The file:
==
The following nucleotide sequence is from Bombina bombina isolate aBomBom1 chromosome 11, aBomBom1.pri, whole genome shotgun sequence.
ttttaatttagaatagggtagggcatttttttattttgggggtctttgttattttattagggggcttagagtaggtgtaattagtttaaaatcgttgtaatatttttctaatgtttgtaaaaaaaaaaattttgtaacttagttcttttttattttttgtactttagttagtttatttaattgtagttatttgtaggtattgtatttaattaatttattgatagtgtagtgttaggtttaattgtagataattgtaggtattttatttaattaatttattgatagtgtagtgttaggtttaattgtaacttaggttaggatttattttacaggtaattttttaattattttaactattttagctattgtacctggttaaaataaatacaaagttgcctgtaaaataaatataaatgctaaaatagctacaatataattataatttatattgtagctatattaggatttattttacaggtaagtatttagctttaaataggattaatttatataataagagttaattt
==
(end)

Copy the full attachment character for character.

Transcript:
The following nucleotide sequence is from Bombina bombina isolate aBomBom1 chromosome 11, aBomBom1.pri, whole genome shotgun sequence.
ttttaatttagaatagggtagggcatttttttattttgggggtctttgttattttattagggggcttagagtaggtgtaattagtttaaaatcgttgtaatatttttctaatgtttgtaaaaaaaaaaattttgtaacttagttcttttttattttttgtactttagttagtttatttaattgtagttatttgtaggtattgtatttaattaatttattgatagtgtagtgttaggtttaattgtagataattgtaggtattttatttaattaatttattgatagtgtagtgttaggtttaattgtaacttaggttaggatttattttacaggtaattttttaattattttaactattttagctattgtacctggttaaaataaatacaaagttgcctgtaaaataaatataaatgctaaaatagctacaatataattataatttatattgtagctatattaggatttattttacaggtaagtatttagctttaaataggattaatttatataataagagttaattt